Cities should be designed for people, not cars. Reversing the auto-centric mindset that contributed to the decline of American cities in recent decades is a constant struggle.
Lexington took an important step forward last August with a pilot project to make West Short Street between Broadway and Limestone more pedestrian-friendly.
The one-way street, which has recently exploded with new restaurants and nightlife, gave up one of its two lanes of vehicular traffic and parallel parking on the south side in return for angled parking on the north side interspersed with sculptures, benches, tables, a new crosswalk and more pedestrian space.
But most of those changes will disappear this week. By next Monday, Short Street will have been milled, repaved and basically returned to the way it was, except for the crosswalk, which will stay.
Never miss a local story.
The pilot project was controversial — change always is — and the design, execution and timing weren’t perfect. But there were important lessons that should not go to waste.
In fact, better versions of some of those changes might reappear in a permanent streetscape after the old Fayette County Courthouse restoration is completed in a couple of years, said Dowell Hoskins-Squier, the city’s commissioner of environmental quality and public works.
“The positives definitely outweighed the negatives,” Hoskins-Squier said. “This project has certainly informed the permanent project.”
That is good news. Downtown Lexington has a lot of potential as a destination, if only we could curb the forces determined to keep it as a high-speed cut-through.
The Downtown Development Authority organized the pilot project, which had a budget of only $183,000. Its main motivation was to make Short Street’s restaurant district more inviting to Breeders’ Cup visitors last October.
Many restaurant and bar owners were pleased with the results, which they said made the area safer and more pleasant.
“I’m disappointed that it’s reverting back,” said Deborah Long, owner of Dudley’s on Short restaurant. “There were a lot of things that were good and a few things that need to be improved.”
The project’s biggest accomplishment was slowing traffic and making the street safer for pedestrians, Long said. Eventually, she would like to see wider sidewalks where the temporary benches and tables were placed on green-painted asphalt behind planters and artwork.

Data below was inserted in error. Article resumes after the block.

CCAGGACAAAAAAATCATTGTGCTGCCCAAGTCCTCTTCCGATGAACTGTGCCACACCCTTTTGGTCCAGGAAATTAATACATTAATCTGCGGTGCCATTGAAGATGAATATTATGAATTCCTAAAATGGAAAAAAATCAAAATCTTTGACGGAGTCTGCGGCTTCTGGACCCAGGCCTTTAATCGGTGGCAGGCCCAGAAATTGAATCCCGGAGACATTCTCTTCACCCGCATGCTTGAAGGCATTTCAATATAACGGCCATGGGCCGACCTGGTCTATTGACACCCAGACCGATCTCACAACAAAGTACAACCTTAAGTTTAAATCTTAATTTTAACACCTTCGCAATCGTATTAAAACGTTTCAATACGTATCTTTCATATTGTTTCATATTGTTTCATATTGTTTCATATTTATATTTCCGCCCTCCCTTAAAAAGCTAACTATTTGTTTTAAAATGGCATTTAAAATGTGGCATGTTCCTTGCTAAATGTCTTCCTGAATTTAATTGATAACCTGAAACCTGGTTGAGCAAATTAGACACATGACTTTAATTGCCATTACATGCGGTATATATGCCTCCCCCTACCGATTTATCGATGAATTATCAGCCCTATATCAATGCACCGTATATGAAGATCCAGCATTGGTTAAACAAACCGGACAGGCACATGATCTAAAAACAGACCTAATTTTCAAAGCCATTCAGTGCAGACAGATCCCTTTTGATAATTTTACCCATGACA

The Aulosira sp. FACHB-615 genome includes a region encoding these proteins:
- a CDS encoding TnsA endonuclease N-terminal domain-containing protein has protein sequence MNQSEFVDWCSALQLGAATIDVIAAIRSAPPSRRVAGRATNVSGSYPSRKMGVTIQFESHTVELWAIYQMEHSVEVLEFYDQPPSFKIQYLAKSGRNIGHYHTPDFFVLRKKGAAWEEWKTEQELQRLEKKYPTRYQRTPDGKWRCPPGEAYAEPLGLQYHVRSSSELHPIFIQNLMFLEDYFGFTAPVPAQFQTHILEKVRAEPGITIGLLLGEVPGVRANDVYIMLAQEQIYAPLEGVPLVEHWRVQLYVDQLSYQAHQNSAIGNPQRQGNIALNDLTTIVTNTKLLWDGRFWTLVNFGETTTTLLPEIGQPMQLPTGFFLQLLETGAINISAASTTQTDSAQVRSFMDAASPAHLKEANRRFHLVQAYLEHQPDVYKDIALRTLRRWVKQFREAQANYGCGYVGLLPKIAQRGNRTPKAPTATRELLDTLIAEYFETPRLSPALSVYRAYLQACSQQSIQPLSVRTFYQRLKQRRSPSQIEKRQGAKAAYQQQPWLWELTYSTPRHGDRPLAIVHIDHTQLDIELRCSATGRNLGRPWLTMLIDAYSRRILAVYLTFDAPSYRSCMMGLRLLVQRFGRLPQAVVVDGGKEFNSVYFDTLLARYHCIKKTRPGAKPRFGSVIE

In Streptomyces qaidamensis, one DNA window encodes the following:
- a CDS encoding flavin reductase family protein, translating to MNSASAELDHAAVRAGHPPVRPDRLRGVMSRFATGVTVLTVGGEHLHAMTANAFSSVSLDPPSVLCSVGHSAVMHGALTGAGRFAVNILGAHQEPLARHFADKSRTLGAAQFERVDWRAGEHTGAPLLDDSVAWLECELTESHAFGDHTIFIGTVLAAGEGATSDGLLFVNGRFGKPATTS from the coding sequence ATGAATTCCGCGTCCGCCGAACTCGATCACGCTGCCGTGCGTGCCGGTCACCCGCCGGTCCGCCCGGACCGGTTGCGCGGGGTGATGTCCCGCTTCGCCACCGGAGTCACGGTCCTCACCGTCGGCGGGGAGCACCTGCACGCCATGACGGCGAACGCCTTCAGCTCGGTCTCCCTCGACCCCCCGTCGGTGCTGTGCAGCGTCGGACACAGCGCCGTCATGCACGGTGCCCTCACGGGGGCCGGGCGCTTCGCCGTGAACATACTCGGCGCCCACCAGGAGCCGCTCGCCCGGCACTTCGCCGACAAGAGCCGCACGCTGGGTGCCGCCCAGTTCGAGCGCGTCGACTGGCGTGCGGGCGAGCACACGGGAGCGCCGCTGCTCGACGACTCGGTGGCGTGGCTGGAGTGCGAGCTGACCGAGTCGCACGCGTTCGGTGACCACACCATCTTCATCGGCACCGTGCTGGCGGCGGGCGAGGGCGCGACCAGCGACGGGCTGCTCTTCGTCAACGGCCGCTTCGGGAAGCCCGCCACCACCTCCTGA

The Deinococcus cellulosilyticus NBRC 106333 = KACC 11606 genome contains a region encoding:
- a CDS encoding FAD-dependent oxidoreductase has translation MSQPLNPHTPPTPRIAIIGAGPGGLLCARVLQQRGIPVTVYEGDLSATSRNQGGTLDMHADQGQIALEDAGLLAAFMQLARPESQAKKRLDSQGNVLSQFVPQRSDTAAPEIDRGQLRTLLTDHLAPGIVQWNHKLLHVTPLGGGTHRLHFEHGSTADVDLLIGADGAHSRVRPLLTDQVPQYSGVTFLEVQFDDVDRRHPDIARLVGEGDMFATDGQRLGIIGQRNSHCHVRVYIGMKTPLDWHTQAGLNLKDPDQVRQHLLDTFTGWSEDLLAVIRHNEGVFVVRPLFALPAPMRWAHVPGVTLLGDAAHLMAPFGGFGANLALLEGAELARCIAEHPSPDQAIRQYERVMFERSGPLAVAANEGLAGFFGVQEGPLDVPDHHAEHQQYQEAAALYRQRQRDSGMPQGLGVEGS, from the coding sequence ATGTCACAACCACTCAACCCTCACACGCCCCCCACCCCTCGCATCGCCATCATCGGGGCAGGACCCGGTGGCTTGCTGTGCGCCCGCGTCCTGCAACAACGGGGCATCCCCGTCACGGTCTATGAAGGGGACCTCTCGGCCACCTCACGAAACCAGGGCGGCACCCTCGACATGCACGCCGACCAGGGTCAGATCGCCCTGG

“Our downtown has to be more pedestrian-friendly,” Long said.
The pilot project is being abandoned mainly because of traffic disruptions likely to be caused by the $30 million renovation of the Old Courthouse into visitor, office and event space. Details of that plan are to be unveiled later this month to the Urban County Council.
The pilot project suffered from bad timing. As it was happening, water and gas company contractors had streets torn up for utility work, and the Upper Street block between Short and Main streets was closed for the renovation of 21C Museum Hotel.
The most vocal complaints about the pilot project came from four businesses on the south side of Short Street between Market and Limestone — a diner, a barber shop, and clock and shoe repair shops. Many of those complaints were more attributable to the utility work and the Upper Street closure than the pilot project, Hoskins-Squier said.
But others were not. Tony Likirdopulos, who has operated the shoe shop since 1968, said his biggest problem was the loss of adjacent street parking, which inconvenienced his customers.
“They made a mistake from the beginning,” Likirdopulos said of the city. “They didn’t come and ask us what we wanted.”
Angular parking is more user-friendly than parallel parking, but the choice of back-in rather than pull-in spaces was unpopular. (They recently have been used in several places around town. Nobody seems to like them.)
Long said she thinks angled parking would have been more successful if it had been placed on the south side, because Short Street runs one-way, west to east. Maybe so.
But she put her finger on a much bigger issue that must be addressed in any permanent plan for Short Street. Without alleys or loading zones, delivery trucks block traffic lanes. Trash and recycling bins clutter the sidewalks, ruining the restaurant district’s atmosphere.
Veteran developer Robert Wagoner has proposed carving out delivery and trash areas from some of the many nearby surface parking lots, and he is right. Any streetscape plan that doesn’t deal with these critical service issues is doomed to failure.
“We’re going to have to find some solutions to a number of infrastructure issues,” said Jeff Fugate, president of the Downtown Development Authority.
But let’s remember the Short Street pilot project for what it was: a valuable learning experience. I hope we will try many more projects like it to figure out how best to create a 21st-century downtown Lexington.